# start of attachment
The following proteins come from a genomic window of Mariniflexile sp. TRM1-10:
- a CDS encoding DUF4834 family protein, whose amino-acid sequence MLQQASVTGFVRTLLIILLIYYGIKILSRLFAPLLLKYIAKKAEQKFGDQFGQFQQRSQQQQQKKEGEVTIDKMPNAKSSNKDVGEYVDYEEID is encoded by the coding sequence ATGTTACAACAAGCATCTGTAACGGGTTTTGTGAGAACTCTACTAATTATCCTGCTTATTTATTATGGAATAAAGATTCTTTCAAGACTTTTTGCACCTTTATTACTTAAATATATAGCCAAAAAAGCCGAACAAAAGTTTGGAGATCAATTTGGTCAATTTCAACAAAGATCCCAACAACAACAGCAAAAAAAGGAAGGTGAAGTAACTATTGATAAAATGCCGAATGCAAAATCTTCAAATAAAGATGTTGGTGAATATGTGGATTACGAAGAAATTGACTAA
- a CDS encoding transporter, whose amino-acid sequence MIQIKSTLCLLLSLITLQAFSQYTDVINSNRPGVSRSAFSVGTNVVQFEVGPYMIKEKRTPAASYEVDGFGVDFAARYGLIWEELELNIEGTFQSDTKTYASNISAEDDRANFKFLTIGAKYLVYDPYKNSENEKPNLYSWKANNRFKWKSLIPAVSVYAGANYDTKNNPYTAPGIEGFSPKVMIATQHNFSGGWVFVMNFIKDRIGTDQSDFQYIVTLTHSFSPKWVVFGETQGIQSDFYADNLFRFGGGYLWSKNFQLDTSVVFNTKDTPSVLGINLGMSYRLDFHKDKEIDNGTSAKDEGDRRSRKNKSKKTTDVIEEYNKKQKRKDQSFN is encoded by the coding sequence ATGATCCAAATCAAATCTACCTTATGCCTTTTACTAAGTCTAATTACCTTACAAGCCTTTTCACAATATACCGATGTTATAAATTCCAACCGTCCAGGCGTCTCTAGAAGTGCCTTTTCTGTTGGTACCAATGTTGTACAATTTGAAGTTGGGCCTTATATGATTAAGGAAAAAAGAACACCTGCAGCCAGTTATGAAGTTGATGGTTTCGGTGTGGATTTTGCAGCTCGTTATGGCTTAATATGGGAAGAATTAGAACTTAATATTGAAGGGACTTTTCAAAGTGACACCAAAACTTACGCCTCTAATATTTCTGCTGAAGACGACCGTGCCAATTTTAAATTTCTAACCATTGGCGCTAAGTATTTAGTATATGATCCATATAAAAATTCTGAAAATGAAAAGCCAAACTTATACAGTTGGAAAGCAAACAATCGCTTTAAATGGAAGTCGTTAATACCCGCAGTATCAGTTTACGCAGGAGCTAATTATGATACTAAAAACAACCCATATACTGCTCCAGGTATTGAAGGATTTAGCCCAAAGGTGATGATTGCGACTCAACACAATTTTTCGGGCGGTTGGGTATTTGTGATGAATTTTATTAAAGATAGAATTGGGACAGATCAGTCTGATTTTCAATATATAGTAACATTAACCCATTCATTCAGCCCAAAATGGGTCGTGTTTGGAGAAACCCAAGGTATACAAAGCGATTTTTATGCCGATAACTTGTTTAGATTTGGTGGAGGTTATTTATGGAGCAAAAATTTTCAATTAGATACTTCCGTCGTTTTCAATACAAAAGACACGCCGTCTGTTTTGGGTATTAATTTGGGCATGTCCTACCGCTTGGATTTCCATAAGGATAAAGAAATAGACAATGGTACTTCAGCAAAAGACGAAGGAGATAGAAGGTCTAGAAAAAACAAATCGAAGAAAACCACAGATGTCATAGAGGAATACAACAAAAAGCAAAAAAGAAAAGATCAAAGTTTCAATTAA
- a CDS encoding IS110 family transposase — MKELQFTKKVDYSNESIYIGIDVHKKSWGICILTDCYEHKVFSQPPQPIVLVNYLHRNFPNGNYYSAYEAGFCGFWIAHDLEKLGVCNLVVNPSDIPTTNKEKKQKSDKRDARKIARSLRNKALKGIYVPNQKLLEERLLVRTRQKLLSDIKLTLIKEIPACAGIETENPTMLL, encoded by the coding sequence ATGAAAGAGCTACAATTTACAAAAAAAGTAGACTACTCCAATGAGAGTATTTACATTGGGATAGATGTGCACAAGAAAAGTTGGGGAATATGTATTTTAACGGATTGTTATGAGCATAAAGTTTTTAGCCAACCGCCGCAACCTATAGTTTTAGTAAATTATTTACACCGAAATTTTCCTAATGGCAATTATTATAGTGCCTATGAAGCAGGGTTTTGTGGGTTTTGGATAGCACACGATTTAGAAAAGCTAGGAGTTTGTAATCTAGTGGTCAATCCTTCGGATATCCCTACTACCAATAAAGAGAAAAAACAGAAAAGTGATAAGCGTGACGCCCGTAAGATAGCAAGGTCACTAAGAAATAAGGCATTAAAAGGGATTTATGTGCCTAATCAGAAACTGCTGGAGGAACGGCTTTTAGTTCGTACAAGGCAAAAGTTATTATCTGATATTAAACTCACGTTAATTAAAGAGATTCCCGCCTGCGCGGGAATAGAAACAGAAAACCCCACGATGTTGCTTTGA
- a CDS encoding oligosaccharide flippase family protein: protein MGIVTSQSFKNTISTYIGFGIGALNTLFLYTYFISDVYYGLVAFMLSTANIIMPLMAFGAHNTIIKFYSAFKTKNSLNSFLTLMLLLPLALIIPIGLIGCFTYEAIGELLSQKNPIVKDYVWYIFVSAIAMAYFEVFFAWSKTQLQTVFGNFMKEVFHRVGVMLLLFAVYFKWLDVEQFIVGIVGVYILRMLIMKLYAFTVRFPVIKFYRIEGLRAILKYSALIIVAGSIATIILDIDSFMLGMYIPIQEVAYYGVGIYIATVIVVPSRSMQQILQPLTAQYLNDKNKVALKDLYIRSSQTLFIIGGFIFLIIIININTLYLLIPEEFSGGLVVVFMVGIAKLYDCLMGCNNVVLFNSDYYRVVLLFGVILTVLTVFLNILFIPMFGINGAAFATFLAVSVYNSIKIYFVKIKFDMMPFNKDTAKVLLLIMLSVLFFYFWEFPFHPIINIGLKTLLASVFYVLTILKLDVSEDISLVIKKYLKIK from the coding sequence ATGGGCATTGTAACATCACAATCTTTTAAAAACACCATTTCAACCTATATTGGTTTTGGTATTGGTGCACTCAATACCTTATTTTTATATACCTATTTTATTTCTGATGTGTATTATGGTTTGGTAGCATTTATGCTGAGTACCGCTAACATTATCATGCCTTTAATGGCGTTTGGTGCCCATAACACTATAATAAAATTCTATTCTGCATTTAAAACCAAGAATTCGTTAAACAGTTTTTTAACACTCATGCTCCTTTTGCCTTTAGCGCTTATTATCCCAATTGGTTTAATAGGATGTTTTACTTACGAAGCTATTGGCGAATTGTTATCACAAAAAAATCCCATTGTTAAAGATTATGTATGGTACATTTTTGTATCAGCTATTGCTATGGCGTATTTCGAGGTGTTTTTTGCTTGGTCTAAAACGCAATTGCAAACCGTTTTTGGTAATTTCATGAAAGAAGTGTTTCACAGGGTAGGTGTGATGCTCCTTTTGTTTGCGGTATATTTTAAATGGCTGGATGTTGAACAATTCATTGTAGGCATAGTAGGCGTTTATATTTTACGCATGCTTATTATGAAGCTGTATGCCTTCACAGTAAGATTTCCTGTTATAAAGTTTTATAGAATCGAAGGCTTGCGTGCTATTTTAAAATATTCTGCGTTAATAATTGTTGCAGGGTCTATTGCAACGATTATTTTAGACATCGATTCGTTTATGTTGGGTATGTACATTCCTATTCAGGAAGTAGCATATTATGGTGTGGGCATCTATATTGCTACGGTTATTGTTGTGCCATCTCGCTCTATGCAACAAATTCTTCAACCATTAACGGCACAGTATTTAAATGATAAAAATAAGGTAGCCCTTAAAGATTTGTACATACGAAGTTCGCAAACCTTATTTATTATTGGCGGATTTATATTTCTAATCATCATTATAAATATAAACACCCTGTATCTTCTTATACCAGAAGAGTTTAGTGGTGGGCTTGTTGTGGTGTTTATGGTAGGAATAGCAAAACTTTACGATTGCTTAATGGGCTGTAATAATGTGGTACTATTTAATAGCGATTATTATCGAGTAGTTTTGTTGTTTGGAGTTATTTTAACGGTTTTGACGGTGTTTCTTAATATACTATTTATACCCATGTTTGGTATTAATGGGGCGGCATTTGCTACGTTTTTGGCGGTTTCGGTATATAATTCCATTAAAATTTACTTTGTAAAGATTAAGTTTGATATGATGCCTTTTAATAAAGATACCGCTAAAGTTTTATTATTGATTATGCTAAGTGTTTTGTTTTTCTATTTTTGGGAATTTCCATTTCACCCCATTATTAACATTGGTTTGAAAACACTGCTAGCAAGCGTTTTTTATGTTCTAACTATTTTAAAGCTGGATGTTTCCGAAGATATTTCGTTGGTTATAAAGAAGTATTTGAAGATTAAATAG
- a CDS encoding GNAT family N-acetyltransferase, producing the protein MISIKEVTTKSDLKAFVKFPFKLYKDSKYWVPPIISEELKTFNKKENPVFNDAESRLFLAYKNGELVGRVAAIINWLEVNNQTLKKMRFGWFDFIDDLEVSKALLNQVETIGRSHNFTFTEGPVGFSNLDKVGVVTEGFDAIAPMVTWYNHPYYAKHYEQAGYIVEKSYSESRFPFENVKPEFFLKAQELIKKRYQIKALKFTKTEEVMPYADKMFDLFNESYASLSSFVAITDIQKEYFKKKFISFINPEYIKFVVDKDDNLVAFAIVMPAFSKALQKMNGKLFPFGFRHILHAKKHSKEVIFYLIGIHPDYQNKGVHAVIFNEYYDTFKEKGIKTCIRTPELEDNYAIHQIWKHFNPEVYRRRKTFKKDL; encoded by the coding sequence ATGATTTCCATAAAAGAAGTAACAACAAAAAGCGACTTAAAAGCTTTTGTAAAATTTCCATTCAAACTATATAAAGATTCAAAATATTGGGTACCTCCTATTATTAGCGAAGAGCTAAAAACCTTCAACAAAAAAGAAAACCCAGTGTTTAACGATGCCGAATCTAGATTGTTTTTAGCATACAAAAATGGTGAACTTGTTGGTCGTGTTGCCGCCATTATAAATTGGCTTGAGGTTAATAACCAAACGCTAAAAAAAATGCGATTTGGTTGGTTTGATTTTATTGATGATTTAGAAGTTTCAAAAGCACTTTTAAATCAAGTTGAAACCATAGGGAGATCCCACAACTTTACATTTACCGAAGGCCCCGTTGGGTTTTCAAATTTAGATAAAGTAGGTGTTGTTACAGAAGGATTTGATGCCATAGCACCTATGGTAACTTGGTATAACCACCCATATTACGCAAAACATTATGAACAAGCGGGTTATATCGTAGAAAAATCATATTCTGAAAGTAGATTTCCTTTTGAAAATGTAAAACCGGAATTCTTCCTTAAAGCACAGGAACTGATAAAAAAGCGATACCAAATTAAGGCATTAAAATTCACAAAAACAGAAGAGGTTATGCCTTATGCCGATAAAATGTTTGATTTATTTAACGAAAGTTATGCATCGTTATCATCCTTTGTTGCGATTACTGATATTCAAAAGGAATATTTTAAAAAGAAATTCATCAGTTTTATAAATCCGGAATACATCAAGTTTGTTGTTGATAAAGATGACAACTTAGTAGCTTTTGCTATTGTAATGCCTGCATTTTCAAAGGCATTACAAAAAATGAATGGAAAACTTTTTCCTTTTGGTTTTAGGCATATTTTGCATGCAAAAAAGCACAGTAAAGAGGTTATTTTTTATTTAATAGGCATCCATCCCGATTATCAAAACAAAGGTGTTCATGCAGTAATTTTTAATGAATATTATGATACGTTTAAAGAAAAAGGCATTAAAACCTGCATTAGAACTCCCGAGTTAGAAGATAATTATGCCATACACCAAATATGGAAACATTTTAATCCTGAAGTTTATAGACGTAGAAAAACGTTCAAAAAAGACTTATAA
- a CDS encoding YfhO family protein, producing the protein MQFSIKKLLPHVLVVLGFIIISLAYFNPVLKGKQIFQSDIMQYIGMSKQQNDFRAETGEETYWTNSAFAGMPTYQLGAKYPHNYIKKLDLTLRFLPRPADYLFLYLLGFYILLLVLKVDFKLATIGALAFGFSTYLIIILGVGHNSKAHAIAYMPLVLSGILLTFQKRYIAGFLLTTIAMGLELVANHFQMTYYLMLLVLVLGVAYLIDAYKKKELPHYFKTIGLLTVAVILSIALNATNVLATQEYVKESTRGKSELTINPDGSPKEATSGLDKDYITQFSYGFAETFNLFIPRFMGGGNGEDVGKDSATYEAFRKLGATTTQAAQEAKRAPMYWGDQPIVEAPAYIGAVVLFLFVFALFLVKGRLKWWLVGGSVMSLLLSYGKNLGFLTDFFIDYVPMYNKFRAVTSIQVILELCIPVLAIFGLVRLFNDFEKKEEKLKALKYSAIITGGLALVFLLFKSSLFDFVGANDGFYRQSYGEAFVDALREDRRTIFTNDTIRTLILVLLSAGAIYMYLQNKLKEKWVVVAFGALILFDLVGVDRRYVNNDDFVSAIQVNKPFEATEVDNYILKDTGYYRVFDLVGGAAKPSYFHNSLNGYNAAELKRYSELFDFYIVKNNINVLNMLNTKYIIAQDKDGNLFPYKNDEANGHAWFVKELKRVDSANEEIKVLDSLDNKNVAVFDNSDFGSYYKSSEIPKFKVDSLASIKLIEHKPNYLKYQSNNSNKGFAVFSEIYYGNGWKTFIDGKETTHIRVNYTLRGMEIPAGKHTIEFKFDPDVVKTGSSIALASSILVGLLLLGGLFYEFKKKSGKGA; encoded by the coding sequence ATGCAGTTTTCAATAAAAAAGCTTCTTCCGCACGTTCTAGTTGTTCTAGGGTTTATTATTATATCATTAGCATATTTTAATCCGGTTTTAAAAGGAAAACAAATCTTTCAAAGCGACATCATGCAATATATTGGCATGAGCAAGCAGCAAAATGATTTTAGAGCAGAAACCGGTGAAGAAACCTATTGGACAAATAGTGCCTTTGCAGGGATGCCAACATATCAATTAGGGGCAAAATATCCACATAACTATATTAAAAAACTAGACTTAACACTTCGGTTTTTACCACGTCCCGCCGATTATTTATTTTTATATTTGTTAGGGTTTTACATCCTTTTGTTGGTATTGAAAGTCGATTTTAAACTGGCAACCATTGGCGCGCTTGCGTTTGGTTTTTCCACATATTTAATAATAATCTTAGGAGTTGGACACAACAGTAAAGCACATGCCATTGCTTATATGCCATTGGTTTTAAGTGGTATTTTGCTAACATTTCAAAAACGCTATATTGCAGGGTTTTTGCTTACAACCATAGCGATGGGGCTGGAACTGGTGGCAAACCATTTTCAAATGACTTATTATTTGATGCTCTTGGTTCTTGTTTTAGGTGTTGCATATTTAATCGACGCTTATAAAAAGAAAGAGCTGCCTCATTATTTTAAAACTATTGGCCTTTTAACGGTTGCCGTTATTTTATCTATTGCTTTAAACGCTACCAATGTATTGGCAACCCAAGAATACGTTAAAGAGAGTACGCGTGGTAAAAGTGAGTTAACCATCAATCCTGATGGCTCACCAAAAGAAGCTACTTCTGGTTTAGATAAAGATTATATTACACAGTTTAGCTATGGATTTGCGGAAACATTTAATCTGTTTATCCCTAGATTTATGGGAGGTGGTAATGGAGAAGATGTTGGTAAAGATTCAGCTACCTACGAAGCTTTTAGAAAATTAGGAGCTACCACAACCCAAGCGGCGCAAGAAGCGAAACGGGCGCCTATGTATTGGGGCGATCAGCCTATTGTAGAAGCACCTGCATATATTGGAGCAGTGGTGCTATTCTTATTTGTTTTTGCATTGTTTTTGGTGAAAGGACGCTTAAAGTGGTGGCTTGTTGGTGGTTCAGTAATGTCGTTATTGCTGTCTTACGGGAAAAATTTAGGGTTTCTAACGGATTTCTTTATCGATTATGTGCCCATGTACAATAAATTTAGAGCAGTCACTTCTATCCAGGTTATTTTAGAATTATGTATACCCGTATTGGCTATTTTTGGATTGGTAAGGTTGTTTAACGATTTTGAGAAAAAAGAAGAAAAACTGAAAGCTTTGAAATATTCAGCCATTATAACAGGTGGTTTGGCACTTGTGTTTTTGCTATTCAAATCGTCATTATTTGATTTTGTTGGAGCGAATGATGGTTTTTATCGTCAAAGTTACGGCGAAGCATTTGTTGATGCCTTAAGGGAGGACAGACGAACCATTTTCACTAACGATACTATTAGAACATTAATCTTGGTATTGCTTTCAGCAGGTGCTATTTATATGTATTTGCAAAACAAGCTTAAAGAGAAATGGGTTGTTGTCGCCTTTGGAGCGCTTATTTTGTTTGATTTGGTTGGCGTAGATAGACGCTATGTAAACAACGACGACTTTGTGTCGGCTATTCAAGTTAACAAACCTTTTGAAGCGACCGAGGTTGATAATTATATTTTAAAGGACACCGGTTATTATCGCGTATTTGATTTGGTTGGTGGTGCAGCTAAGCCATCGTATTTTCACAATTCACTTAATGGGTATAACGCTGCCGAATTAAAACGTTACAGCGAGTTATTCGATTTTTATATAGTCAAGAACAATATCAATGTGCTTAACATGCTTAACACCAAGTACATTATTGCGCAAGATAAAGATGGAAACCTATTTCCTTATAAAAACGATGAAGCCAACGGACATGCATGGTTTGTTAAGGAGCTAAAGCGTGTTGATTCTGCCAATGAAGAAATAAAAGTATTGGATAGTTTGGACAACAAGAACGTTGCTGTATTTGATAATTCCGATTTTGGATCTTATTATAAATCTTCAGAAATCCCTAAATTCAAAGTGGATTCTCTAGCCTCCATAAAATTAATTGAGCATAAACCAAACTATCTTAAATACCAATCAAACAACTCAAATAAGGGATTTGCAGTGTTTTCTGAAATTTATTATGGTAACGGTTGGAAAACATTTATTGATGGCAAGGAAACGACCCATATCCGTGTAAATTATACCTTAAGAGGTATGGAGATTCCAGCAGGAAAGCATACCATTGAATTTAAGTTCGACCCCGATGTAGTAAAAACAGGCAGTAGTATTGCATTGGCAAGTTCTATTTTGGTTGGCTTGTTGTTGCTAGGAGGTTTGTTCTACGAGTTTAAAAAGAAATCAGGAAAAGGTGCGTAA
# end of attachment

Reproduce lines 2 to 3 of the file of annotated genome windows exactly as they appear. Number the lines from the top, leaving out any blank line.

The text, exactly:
- a CDS encoding DUF4834 family protein, whose amino-acid sequence MLQQASVTGFVRTLLIILLIYYGIKILSRLFAPLLLKYIAKKAEQKFGDQFGQFQQRSQQQQQKKEGEVTIDKMPNAKSSNKDVGEYVDYEEID is encoded by the coding sequence ATGTTACAACAAGCATCTGTAACGGGTTTTGTGAGAACTCTACTAATTATCCTGCTTATTTATTATGGAATAAAGATTCTTTCAAGACTTTTTGCACCTTTATTACTTAAATATATAGCCAAAAAAGCCGAACAAAAGTTTGGAGATCAATTTGGTCAATTTCAACAAAGATCCCAACAACAACAGCAAAAAAAGGAAGGTGAAGTAACTATTGATAAAATGCCGAATGCAAAATCTTCAAATAAAGATGTTGGTGAATATGTGGATTACGAAGAAATTGACTAA
- a CDS encoding transporter, whose amino-acid sequence MIQIKSTLCLLLSLITLQAFSQYTDVINSNRPGVSRSAFSVGTNVVQFEVGPYMIKEKRTPAASYEVDGFGVDFAARYGLIWEELELNIEGTFQSDTKTYASNISAEDDRANFKFLTIGAKYLVYDPYKNSENEKPNLYSWKANNRFKWKSLIPAVSVYAGANYDTKNNPYTAPGIEGFSPKVMIATQHNFSGGWVFVMNFIKDRIGTDQSDFQYIVTLTHSFSPKWVVFGETQGIQSDFYADNLFRFGGGYLWSKNFQLDTSVVFNTKDTPSVLGINLGMSYRLDFHKDKEIDNGTSAKDEGDRRSRKNKSKKTTDVIEEYNKKQKRKDQSFN is encoded by the coding sequence ATGATCCAAATCAAATCTACCTTATGCCTTTTACTAAGTCTAATTACCTTACAAGCCTTTTCACAATATACCGATGTTATAAATTCCAACCGTCCAGGCGTCTCTAGAAGTGCCTTTTCTGTTGGTACCAATGTTGTACAATTTGAAGTTGGGCCTTATATGATTAAGGAAAAAAGAACACCTGCAGCCAGTTATGAAGTTGATGGTTTCGGTGTGGATTTTGCAGCTCGTTATGGCTTAATATGGGAAGAATTAGAACTTAATATTGAAGGGACTTTTCAAAGTGACACCAAAACTTACGCCTCTAATATTTCTGCTGAAGACGACCGTGCCAATTTTAAATTTCTAACCATTGGCGCTAAGTATTTAGTATATGATCCATATAAAAATTCTGAAAATGAAAAGCCAAACTTATACAGTTGGAAAGCAAACAATCGCTTTAAATGGAAGTCGTTAATACCCGCAGTATCAGTTTACGCAGGAGCTAATTATGATACTAAAAACAACCCATATACTGCTCCAGGTATTGAAGGATTTAGCCCAAAGGTGATGATTGCGACTCAACACAATTTTTCGGGCGGTTGGGTATTTGTGATGAATTTTATTAAAGATAGAATTGGGACAGATCAGTCTGATTTTCAATATATAGTAACATTAACCCATTCATTCAGCCCAAAATGGGTCGTGTTTGGAGAAACCCAAGGTATACAAAGCGATTTTTATGCCGATAACTTGTTTAGATTTGGTGGAGGTTATTTATGGAGCAAAAATTTTCAATTAGATACTTCCGTCGTTTTCAATACAAAAGACACGCCGTCTGTTTTGGGTATTAATTTGGGCATGTCCTACCGCTTGGATTTCCATAAGGATAAAGAAATAGACAATGGTACTTCAGCAAAAGACGAAGGAGATAGAAGGTCTAGAAAAAACAAATCGAAGAAAACCACAGATGTCATAGAGGAATACAACAAAAAGCAAAAAAGAAAAGATCAAAGTTTCAATTAA